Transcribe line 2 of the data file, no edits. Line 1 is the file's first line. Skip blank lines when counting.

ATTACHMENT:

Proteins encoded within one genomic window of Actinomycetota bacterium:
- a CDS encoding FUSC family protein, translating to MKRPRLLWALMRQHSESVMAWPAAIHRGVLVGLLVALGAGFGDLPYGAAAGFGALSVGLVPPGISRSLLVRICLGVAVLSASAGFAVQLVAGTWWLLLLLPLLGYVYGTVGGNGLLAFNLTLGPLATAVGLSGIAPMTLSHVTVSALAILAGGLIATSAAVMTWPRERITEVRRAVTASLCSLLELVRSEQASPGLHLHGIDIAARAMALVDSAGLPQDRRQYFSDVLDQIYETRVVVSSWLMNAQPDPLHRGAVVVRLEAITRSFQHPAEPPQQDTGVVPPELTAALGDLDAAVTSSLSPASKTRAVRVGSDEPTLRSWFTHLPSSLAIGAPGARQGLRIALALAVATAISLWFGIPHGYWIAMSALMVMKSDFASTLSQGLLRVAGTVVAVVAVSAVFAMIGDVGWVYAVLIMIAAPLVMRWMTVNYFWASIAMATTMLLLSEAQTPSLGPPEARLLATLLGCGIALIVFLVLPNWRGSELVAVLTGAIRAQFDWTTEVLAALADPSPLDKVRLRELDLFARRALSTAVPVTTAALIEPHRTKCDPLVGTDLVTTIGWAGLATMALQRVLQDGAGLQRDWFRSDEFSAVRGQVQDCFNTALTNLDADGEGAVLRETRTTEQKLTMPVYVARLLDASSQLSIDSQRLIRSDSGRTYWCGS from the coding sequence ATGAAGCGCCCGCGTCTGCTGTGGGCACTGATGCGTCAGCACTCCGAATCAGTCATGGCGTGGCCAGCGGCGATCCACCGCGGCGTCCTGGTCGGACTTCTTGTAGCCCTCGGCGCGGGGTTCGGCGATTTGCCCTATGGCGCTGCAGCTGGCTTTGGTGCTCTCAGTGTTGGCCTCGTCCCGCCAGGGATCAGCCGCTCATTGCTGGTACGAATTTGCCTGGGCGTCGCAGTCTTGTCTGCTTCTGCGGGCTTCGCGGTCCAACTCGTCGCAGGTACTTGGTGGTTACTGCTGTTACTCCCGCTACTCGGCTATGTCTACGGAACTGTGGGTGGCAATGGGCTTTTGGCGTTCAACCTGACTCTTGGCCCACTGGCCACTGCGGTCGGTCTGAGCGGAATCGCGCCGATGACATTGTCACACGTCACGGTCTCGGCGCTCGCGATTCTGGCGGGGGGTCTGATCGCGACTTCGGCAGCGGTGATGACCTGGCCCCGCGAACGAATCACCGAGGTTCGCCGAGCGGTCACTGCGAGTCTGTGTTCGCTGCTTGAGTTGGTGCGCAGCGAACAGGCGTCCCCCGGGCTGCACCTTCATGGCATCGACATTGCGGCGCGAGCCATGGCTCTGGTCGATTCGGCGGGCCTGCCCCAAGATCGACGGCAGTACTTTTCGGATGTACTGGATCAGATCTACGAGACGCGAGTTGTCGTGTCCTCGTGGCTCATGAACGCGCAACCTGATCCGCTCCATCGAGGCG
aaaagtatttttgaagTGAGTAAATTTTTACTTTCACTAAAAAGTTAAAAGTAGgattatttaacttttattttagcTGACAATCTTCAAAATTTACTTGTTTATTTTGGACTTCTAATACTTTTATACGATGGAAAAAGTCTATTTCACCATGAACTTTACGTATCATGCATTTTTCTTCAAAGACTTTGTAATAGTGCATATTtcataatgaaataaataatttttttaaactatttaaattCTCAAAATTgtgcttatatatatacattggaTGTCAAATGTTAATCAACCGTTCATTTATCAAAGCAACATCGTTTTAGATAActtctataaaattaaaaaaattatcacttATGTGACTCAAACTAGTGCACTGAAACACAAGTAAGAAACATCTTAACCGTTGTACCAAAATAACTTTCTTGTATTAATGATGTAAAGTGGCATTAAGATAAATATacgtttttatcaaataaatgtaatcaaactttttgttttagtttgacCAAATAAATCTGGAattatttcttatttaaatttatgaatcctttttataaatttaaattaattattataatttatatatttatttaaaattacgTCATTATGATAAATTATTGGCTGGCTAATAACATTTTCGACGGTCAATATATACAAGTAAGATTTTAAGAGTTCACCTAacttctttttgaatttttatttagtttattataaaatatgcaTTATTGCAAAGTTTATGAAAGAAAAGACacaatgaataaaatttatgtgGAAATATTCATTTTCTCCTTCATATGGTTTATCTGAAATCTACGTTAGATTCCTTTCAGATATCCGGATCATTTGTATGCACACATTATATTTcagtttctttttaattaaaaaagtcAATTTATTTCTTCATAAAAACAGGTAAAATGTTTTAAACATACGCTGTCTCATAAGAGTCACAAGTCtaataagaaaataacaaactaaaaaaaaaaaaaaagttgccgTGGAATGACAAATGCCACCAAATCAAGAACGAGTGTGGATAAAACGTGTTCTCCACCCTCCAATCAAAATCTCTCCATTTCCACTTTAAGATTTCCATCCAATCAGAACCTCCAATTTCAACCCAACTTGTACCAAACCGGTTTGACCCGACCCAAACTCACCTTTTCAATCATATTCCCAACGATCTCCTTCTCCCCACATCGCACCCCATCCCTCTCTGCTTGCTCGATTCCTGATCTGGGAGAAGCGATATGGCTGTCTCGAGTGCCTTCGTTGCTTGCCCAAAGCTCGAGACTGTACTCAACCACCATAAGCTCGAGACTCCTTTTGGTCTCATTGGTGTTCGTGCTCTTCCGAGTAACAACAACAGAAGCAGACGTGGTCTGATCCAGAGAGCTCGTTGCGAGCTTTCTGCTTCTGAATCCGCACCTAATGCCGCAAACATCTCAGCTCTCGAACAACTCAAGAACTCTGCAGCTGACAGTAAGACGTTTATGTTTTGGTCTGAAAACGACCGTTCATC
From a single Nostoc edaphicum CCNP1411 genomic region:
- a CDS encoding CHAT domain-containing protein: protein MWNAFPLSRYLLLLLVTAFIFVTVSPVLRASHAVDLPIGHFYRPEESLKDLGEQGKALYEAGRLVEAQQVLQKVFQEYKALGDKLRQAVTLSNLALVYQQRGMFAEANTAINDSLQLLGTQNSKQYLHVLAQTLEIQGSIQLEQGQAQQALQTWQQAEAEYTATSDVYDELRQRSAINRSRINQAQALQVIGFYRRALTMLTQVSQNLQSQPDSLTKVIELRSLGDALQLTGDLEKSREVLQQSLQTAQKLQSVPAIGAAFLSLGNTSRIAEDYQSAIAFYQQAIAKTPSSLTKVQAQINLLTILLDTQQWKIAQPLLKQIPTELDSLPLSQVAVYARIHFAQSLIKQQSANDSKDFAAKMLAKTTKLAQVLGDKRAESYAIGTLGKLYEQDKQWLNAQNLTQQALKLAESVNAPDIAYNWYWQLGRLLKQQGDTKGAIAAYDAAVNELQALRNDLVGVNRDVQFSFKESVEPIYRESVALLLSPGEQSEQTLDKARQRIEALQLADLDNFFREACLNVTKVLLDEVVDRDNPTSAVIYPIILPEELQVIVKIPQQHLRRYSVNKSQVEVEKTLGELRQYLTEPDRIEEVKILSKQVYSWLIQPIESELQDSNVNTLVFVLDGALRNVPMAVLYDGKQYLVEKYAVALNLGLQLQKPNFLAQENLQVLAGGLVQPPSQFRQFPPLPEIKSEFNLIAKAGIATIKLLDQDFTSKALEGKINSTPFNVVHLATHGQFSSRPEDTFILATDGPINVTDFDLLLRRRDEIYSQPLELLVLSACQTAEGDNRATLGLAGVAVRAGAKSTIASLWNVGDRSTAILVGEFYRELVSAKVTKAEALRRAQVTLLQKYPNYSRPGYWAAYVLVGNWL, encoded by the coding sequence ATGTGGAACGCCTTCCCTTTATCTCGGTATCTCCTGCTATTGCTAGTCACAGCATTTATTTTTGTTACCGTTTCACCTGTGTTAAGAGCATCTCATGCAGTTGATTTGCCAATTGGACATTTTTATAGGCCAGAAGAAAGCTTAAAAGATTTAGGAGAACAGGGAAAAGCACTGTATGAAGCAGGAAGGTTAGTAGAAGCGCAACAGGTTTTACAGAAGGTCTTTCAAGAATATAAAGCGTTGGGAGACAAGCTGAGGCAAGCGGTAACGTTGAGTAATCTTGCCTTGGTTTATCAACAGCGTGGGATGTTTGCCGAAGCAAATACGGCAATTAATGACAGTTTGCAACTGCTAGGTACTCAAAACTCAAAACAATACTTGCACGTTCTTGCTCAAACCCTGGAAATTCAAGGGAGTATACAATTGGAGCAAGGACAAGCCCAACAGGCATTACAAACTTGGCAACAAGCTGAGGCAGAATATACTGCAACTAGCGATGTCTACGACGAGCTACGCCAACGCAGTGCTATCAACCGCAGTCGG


- a CDS encoding FUSC family protein, translating to MKRPRLLWALMRQHSESVMAWPAAIHRGVLVGLLVALGAGFGDLPYGAAAGFGALSVGLVPPGISRSLLVRICLGVAVLSASAGFAVQLVAGTWWLLLLLPLLGYVYGTVGGNGLLAFNLTLGPLATAVGLSGIAPMTLSHVTVSALAILAGGLIATSAAVMTWPRERITEVRRAVTASLCSLLELVRSEQASPGLHLHGIDIAARAMALVDSAGLPQDRRQYFSDVLDQIYETRVVVSSWLMNAQPDPLHRGAVVVRLEAITRSFQHPAEPPQQDTGVVPPELTAALGDLDAAVTSSLSPASKTRAVRVGSDEPTLRSWFTHLPSSLAIGAPGARQGLRIALALAVATAISLWFGIPHGYWIAMSALMVMKSDFASTLSQGLLRVAGTVVAVVAVSAVFAMIGDVGWVYAVLIMIAAPLVMRWMTVNYFWASIAMATTMLLLSEAQTPSLGPPEARLLATLLGCGIALIVFLVLPNWRGSELVAVLTGAIRAQFDWTTEVLAALADPSPLDKVRLRELDLFARRALSTAVPVTTAALIEPHRTKCDPLVGTDLVTTIGWAGLATMALQRVLQDGAGLQRDWFRSDEFSAVRGQVQDCFNTALTNLDADGEGAVLRETRTTEQKLTMPVYVARLLDASSQLSIDSQRLIRSDSGRTYWCGS from the coding sequence ATGAAGCGCCCGCGTCTGCTGTGGGCACTGATGCGTCAGCACTCCGAATCAGTCATGGCGTGGCCAGCGGCGATCCACCGCGGCGTCCTGGTCGGACTTCTTGTAGCCCTCGGCGCGGGGTTCGGCGATTTGCCCTATGGCGCTGCAGCTGGCTTTGGTGCTCTCAGTGTTGGCCTCGTCCCGCCAGGGATCAGCCGCTCATTGCTGGTACGAATTTGCCTGGGCGTCGCAGTCTTGTCTGCTTCTGCGGGCTTCGCGGTCCAACTCGTCGCAGGTACTTGGTGGTTACTGCTGTTACTCCCGCTACTCGGCTATGTCTACGGAACTGTGGGTGGCAATGGGCTTTTGGCGTTCAACCTGACTCTTGGCCCACTGGCCACTGCGGTCGGTCTGAGCGGAATCGCGCCGATGACATTGTCACACGTCACGGTCTCGGCGCTCGCGATTCTGGCGGGGGGTCTGATCGCGACTTCGGCAGCGGTGATGACCTGGCCCCGCGAACGAATCACCGAGGTTCGCCGAGCGGTCACTGCGAGTCTGTGTTCGCTGCTTGAGTTGGTGCGCAGCGAACAGGCGTCCCCCGGGCTGCACCTTCATGGCATCGACATTGCGGCGCGAGCCATGGCTCTGGTCGATTCGGCGGGCCTGCCCCAAGATCGACGGCAGTACTTTTCGGATGTACTGGATCAGATCTACGAGACGCGAGTTGTCGTGTCCTCGTGGCTCATGAACGCGCAACCTGATCCGCTCCATCGAGGCG